Aurora’s Deputy Mayor position will be taken in turns, Council agrees

·5 min read

In the new term of Council, the position of Aurora’s Deputy Mayor will be taken in turn by the six Council members elected by the community this October.

As The Auroran reported last week, the position of Deputy Mayor in Aurora has traditionally been held by the top vote-getter amongst the field of Town-wide Council candidates. But, as Aurora adopts a ward system this fall where one Councillor is elected by – and represents – one of six neighbourhoods or “wards”, the old method of choosing the deputy is not possible.

Various methods were considered by Council at last week’s General Committee meeting, including Council appointing one member from amongst themselves to hold the position, either by Council motion or “some other electoral process”, and leaving the appointment process in the hands of the 2022-2026 Mayor.

The suggestion from staff that the six new Council members take it in turns ultimately won the day on a vote of 6 – 0, with Councillor John Gallo not present at last week’s Committee meeting.

“The appointment of the Deputy Mayor, or whether that position exists at all, varies depending on the municipality and often the circumstances of the municipality,” said Town Clerk Mike de Rond in a report to Council, noting that communities that have a Regional Councillor in addition to their Mayor representing the community in the upper tier, often make the Regional Councillor the Deputy Mayor.

“The most common approach for municipalities using a ward system, where a Deputy Mayor is not elected, and the only member of the upper-tier Council is the Mayor, is to rotate the position amongst the elected Councillors. This method is employed by fellow York Region municipalities King, East Gwillimbury, and Whitchurch-Stouffville – as well as Halton Hills.

“The adoption of a rotation for the Deputy Mayor position represents the most equitable way for the Town’s ward Councillors to share the appointment. Staff also recommend that should a rotation of the Deputy Mayor position be adopted, that the monthly appointment also include the responsibility of chairing General Committee meetings (currently rotated amongst Councillors after chairing twice).”

Now that Council is moving in this direction (their decision is expected to be ratified at Council this week), the next crop of Councillors would hold the position of Deputy Mayor for seven non-consecutive months throughout the entire Council term – but some additional provisions would be in place depending on the time of year.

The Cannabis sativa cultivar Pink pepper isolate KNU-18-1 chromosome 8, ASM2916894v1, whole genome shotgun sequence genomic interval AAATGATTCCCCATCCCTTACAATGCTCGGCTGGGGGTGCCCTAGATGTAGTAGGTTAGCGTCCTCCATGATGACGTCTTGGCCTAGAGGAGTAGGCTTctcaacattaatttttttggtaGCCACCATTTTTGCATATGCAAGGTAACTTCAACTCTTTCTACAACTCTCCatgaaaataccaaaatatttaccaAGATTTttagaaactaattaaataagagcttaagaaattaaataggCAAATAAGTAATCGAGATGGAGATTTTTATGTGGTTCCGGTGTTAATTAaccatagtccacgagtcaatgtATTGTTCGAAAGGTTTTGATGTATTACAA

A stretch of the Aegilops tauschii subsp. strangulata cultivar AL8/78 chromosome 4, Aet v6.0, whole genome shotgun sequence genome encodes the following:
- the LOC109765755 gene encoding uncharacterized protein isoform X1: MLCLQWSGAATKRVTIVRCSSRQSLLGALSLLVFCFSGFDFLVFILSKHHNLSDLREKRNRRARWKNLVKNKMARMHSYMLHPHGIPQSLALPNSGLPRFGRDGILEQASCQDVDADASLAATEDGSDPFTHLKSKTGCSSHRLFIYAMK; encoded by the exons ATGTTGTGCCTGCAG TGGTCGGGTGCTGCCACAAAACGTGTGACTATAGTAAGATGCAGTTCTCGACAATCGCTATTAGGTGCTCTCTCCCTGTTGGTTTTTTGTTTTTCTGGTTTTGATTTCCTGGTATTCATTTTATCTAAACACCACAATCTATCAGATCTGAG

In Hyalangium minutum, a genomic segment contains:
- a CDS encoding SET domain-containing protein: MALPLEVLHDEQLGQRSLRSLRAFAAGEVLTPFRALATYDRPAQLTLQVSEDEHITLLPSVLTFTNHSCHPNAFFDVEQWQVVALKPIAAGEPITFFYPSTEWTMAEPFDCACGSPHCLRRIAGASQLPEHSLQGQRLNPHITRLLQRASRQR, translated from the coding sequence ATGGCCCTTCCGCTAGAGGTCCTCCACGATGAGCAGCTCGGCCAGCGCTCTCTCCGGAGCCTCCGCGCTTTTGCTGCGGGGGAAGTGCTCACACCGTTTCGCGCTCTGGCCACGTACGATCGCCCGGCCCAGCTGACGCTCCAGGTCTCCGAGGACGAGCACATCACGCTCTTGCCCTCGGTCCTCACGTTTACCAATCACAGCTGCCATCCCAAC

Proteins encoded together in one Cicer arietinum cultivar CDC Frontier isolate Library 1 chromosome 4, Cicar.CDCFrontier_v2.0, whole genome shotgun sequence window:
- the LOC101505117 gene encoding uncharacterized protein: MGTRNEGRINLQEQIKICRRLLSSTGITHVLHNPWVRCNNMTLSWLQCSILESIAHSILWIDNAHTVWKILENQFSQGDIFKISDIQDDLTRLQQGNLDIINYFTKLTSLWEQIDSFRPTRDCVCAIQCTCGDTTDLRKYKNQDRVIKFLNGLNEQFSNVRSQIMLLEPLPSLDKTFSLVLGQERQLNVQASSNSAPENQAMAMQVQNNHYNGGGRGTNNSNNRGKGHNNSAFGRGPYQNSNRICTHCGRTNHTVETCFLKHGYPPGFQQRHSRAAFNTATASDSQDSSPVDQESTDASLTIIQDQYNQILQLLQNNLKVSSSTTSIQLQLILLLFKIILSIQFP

“It is generally accepted that the months of July and August are slower for municipal business than the others, and these months would be split evenly so a member is only Deputy Mayor in July/August once over the course of the term,” Mr. De Rond suggested. “To ensure Councillors are given the same amount of opportunities to hold the Deputy Mayor position, there would not be a designated Deputy Mayor in December 2022 or from July to October 2026 (which is considered to be the window of the 2026 municipal election).”

Councillors, the report noted, would be allowed to trade months if they know of an absence beforehand and can find a colleague to trade with. When there’s an unexpected absence, the Mayor would be tasked with chairing any General Committee meetings that come up at that time.

While Council gave the green light to the new process, the devil was very much in the details.

“This model does make sense,” said Councillor Rachel Gilliland, who said her only suggestion was to have a bit more equity when it came to slower months like August and December which have fewer Council meetings, or, in the case of August, rarely. “We normally don’t have meetings in August and I feel that if that were to happen on occasion you would end up just pushing that rotation another month.

“I think for logistics it could be a lot more clear.”

Mr. de Rond said it’s a matter of trying to create a schedule that is fair as possible.

“The schedule is set out as it is,” he said. “If we happened to miss a meeting for whatever reason [such as] lack of items, I think that would be how it shakes out in the end. It’s possible to amend [the schedule] to include the August dates as the Mayor chairs.”

Councillor Wendy Gaertner also had a question about the schedule, but hers was clear cut, as was the answer.

“This is a rather strange question, but what happens if a Councillor doesn’t want to be Deputy Mayor? They will just have to be?” she asked.

Replied Mr. de Rond: “It would be a Council decision at that point in time in terms of maybe providing a different one for that month or changing the schedule.”

AURORA VOTES UPDATE

The position of Deputy Mayor is currently held by Councillor Harold Kim, who received the most votes from all Aurorans in the Councillor field during the 2018 Municipal election.

Councillor Kim has registered to seek re-election in the 2024-2028 term, this time as a candidate in Ward 6.

Councillors Rachel Gilliland and Wendy Gaertner have also put themselves forward for re-election, with Councillor Gilliland seeking the support of Ward 2 voters and Councillor Gaertner in Ward 3.

Iwona Czarnecka, who stood as Newmarket-Aurora’s New Blue candidate in this spring’s Provincial Election, a newcomer to municipal politics, has thrown her hat in the ring in Ward 5.

Brock Weir, Local Journalism Initiative Reporter, The Auroran

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